5. I’ll echo what Jan has just said and to add that there are many places where the ‘managers’ perception of the understanding of Excel by their staff is hopelessly out of balance with the actual understanding. C’est la vie. It doesn’t only apply to Excel knowledge but we all know that don’t we. That is after all how some of us manage to get work or have our stay in some places extended.

  6. Hi J-K,

    Indeed!

    But it’s so ….. hard to convince them of the opposite.

    Any tips on how to approach this subject is highly appreciated.

    Kind regards,
    Dennis

  7. Dennis –

    It’s extremely difficult to convince the managers from outside. The better way is to get the employees themselves to convince their own managers, and even that is a steep climb. And often the employee feels powerless to ask for a few dollars to save a few hours a week. For most companies, a bean in the hand is worth two in the bush; they prefer not outsourcing if they can assign a body to it interanlly, regardless of competency.

    Jan Karel –

    “Most customers that found their way to me themselves contacted me because they knew me from posts on newsgroups and fora.

    “Writing technical articles in magazines has delivered a couple too.”

    I get about 95% of my work from my web site and other web articles I’ve written. People find the web site and articles through Google and through the newsgroups. I think I can justify that my hour daily in the newsgroups is marketing.

    – Jon

  8. Hi Guys,

    I am currently working as a Project manager for a forecasting / reporting Project.
    We are using literally 10 different sytems to pass on data from one department to the other … from marketing sales prediction volumes (excel), to sales (excel +local outdated system), to volume planning (excel + local system 2), to stock-management (), to financial planning (),…

    not knowing whether the data has been transferred in a proper way,
    … this leads to gigantic waste hours of checking-re-checking, work and re-work … in: low-level excel! (VBAa-aaah what? Pivot?)

    My opinion is to get the intermediate (crap) systems out and replace it with a “controllable” Excel-application.

    Reluctance to tackle: “You cannot make an Application in Excel right? That’s something for SAP or the-like-systems …”everyone knows Excel” “
    Naah, not for the “data” transfer or reporting we need here!

    -Anyone interested to dedicate his time in the coming(!!!) months? Sorry for the short-notice.
    -Location: Brussels
    -Can provide after-service as well
    Feel free to contact me.

    You asked for work …???
    Sige

  9. In the UK there are a number of reasonably paid jobs in the Quant Finance/Trading/Banking sector, mainly in London. You would need Excel/VBA/C++ skills and finance knowledge. Ability to code derivative solutions pays well.

    These can be permanent or contract positions.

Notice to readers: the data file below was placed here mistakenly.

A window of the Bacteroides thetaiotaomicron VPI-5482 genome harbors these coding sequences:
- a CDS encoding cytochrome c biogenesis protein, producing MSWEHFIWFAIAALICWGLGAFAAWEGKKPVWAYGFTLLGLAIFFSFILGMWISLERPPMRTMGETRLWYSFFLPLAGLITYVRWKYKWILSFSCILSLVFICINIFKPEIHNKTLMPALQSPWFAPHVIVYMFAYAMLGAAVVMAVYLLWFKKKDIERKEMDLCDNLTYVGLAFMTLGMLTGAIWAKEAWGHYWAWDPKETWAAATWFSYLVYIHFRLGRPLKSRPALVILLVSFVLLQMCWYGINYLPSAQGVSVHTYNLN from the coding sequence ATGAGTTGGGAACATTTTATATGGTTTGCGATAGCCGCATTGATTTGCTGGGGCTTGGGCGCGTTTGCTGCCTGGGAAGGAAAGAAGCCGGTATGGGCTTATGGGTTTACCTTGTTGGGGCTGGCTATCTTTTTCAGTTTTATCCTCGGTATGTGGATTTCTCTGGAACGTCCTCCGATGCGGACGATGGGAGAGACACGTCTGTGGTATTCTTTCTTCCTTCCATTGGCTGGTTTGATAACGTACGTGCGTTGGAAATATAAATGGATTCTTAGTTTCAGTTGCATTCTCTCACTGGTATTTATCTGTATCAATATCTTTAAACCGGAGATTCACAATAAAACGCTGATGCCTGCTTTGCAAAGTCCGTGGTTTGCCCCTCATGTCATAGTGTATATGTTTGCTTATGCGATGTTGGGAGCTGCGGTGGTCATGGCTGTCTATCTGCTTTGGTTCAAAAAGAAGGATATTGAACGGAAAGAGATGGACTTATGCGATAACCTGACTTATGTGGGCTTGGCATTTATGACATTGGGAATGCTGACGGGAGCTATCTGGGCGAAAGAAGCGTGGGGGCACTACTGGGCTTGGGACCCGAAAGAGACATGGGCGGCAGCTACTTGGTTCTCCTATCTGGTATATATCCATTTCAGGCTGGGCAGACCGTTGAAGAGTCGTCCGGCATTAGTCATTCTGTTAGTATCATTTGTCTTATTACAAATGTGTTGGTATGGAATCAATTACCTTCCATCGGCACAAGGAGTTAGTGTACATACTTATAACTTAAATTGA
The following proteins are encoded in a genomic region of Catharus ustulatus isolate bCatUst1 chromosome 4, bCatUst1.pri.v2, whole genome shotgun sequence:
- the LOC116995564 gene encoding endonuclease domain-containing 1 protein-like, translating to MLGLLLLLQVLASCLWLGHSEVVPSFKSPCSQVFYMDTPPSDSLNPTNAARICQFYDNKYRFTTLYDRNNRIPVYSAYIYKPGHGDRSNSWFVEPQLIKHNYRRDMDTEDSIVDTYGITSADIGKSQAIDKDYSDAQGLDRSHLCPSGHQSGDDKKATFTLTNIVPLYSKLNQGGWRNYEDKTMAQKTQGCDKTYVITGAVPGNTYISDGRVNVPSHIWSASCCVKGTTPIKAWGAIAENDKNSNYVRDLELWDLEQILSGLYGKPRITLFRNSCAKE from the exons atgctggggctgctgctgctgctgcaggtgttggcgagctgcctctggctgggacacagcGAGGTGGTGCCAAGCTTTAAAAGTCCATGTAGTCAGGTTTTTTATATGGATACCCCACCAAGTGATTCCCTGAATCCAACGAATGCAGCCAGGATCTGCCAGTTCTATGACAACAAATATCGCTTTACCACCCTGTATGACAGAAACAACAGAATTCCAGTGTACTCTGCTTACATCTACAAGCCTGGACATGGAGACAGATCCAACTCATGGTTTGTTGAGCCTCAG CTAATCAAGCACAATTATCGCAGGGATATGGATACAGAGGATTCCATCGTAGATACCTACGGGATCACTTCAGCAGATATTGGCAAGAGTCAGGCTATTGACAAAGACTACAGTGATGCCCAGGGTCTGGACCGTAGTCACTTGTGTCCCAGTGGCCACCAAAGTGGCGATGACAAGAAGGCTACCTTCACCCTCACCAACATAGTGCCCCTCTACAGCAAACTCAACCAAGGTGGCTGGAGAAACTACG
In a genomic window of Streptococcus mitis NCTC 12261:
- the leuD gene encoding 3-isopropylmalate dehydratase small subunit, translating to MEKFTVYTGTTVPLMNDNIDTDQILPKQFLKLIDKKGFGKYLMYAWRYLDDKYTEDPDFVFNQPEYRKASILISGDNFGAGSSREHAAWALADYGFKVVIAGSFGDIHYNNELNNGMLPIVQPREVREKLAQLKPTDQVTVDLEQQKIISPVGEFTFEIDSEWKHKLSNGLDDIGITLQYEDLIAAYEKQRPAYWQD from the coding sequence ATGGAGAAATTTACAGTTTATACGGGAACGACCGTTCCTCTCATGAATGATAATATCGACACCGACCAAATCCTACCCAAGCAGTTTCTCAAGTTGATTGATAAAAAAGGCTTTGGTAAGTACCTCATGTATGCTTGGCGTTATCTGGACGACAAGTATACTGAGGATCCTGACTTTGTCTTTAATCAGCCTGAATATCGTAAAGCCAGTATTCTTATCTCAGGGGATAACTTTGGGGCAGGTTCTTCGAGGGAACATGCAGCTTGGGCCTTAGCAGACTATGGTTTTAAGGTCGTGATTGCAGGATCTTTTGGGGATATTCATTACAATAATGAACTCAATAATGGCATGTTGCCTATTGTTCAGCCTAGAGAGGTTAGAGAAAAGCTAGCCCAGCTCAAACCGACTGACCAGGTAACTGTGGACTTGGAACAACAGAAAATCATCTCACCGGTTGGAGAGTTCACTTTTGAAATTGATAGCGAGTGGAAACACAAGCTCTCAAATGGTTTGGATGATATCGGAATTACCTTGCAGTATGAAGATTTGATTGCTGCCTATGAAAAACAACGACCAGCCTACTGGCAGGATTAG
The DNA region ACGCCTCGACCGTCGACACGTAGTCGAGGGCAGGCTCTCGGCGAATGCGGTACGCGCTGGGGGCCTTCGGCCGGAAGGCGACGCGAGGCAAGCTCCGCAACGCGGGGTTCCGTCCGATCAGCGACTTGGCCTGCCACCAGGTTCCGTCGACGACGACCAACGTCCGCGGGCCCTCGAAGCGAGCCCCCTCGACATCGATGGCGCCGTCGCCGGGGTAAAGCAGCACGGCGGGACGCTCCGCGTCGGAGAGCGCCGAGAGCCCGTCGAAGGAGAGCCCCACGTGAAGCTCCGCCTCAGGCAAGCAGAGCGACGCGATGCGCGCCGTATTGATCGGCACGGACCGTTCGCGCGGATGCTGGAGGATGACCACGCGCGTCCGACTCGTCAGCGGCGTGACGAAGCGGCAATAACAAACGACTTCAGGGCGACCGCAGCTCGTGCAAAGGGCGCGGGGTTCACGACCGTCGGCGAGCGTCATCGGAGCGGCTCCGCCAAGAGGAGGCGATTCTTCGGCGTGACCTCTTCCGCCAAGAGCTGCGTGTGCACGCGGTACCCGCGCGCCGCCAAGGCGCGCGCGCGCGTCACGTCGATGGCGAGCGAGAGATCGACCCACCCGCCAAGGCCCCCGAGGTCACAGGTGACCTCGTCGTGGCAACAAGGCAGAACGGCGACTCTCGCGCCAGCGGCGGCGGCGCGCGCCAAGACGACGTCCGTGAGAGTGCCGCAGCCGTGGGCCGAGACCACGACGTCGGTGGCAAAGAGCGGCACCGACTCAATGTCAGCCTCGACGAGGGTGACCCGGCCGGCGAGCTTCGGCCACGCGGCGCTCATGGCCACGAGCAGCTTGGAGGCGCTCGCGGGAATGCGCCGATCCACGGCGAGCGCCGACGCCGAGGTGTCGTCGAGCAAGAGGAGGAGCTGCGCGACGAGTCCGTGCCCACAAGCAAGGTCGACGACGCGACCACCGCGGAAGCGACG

There is also some demand for Excel training, but it does not pay so well (personally I do not have the patience to be a good trainer).

    My own work comes from 2 main sources:
    – word of mouth or repeat business from existing corporate clients. These are often moderate size projects (5 to 50 days)
    – smaller jobs (typically 1 to 5 days) that come direct from my website.

    Then of course there is also sales of Excel-related software …

  10. Yes… but these are for the most part Programming out right jobs. Another area where excel skills are keenly sort are often in planning and data analyst type roles

  11. Sige: Please contact me (best through my site, I’d rather not post my email address here, too much crawlers trying to catch addresses on these blogs).

    I live in the South of Holland, so Brussels is just an hour and a half away.

  12. Jon:

    “The better way is to get the employees themselves to convince their own managers, and even that is a steep climb. And often the employee feels powerless to ask for a few dollars to save a few hours a week.”

    Quite so. Often it is the “poor” employee that has the need, but hasn’t got the decision power. And those that do control the purse (IT dept) couldn’t care less, because their first (only?) priority appears to be to keep tehir mail servers up and running.

    “I think I can justify that my hour daily in the newsgroups is marketing”

    Quite so. So are the hours I’ve invested in my site.

    BTW: The project that is about to change my self-employed life (still not final though!) reached me through the Microsoft MVP site!

  13. In my experience, Excel prowess carries most value when it’s used together with some other base marketable skill. In any kind of ‘analyical’ profession, excel helps multiply the value of your professional skills, because after a while your appreciation of what can be done analytically expands with your knowledge of Excel’s capabilities and limits. This is way more powerful than an analyst and a programmer working in partnership. I think of the latter as a sum and the former as a product.